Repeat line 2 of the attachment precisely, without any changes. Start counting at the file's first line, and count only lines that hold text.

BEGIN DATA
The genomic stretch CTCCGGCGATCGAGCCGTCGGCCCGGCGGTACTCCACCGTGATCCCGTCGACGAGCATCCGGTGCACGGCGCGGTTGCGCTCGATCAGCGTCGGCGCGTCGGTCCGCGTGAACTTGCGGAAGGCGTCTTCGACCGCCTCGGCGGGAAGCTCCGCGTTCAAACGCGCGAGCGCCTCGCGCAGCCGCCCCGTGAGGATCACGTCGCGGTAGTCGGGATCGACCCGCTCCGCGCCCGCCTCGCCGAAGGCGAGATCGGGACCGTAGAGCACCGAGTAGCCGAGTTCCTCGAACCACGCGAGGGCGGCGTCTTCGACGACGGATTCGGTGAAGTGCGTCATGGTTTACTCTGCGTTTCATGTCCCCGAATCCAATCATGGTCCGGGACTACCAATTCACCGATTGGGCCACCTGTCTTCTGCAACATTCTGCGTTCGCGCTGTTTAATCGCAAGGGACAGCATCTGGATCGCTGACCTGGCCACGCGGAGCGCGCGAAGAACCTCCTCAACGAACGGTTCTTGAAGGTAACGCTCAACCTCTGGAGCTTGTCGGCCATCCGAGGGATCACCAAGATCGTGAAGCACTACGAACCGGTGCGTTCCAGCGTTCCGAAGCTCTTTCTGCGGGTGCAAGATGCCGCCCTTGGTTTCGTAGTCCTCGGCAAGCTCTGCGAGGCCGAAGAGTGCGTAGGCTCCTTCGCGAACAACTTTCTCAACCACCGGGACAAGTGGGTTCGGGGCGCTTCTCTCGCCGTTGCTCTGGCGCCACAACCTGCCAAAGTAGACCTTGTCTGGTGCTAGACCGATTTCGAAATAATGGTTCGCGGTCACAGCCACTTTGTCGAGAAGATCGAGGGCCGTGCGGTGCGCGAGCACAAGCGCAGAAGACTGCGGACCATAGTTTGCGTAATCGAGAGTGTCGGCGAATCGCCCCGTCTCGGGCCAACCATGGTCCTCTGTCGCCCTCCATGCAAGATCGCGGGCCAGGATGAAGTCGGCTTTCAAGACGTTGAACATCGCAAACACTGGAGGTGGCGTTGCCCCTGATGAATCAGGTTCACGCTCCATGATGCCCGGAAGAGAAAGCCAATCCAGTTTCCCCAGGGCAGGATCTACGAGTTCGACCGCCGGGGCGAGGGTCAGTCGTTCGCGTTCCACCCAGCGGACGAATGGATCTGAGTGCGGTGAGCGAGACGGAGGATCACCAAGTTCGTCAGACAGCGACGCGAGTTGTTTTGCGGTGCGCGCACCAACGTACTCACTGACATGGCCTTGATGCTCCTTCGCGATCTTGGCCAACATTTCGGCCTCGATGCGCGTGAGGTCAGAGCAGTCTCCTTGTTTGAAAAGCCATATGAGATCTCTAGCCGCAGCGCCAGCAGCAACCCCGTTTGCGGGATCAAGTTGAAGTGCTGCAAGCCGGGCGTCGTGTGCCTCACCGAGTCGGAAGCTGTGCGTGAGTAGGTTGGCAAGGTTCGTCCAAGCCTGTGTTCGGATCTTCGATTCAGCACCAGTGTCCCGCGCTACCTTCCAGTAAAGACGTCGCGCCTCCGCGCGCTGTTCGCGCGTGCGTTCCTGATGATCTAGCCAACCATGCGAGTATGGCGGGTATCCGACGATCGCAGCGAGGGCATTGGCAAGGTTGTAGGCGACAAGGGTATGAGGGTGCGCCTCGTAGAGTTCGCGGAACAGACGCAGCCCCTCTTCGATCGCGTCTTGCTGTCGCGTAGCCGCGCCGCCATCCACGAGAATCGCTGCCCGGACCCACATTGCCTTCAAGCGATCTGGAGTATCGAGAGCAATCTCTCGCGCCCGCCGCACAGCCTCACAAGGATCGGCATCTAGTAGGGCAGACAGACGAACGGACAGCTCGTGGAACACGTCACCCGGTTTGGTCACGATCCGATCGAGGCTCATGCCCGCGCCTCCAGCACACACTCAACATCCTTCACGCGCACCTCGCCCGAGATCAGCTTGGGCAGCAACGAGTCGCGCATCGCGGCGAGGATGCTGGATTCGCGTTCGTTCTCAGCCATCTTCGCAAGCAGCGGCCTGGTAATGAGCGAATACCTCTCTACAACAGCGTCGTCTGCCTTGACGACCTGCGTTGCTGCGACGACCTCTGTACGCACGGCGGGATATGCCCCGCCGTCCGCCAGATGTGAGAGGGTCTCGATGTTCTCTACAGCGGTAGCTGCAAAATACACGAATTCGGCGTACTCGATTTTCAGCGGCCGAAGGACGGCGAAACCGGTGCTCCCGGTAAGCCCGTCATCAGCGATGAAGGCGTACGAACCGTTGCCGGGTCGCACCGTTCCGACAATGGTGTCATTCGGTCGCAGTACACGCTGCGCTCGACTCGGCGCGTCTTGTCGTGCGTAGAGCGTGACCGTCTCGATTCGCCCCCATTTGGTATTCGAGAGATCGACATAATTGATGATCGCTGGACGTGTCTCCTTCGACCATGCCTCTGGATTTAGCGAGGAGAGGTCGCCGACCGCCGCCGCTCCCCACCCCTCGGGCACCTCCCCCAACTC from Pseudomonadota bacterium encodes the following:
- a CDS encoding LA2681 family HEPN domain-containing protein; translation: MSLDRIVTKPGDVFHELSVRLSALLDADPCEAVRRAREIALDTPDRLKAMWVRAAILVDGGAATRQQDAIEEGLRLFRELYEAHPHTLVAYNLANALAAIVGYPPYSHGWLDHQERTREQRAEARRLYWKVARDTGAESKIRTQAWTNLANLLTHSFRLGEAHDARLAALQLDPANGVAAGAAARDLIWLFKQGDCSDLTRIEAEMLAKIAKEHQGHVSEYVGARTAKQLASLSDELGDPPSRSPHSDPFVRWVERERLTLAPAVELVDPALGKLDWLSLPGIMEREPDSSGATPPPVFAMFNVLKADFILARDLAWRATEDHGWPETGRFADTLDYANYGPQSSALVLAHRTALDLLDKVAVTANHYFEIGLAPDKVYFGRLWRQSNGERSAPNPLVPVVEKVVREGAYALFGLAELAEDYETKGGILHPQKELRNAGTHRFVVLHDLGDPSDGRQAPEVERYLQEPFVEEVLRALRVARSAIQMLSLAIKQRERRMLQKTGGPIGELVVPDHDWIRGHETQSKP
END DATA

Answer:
- a CDS encoding LA2681 family HEPN domain-containing protein; translation: MSLDRIVTKPGDVFHELSVRLSALLDADPCEAVRRAREIALDTPDRLKAMWVRAAILVDGGAATRQQDAIEEGLRLFRELYEAHPHTLVAYNLANALAAIVGYPPYSHGWLDHQERTREQRAEARRLYWKVARDTGAESKIRTQAWTNLANLLTHSFRLGEAHDARLAALQLDPANGVAAGAAARDLIWLFKQGDCSDLTRIEAEMLAKIAKEHQGHVSEYVGARTAKQLASLSDELGDPPSRSPHSDPFVRWVERERLTLAPAVELVDPALGKLDWLSLPGIMEREPDSSGATPPPVFAMFNVLKADFILARDLAWRATEDHGWPETGRFADTLDYANYGPQSSALVLAHRTALDLLDKVAVTANHYFEIGLAPDKVYFGRLWRQSNGERSAPNPLVPVVEKVVREGAYALFGLAELAEDYETKGGILHPQKELRNAGTHRFVVLHDLGDPSDGRQAPEVERYLQEPFVEEVLRALRVARSAIQMLSLAIKQRERRMLQKTGGPIGELVVPDHDWIRGHETQSKP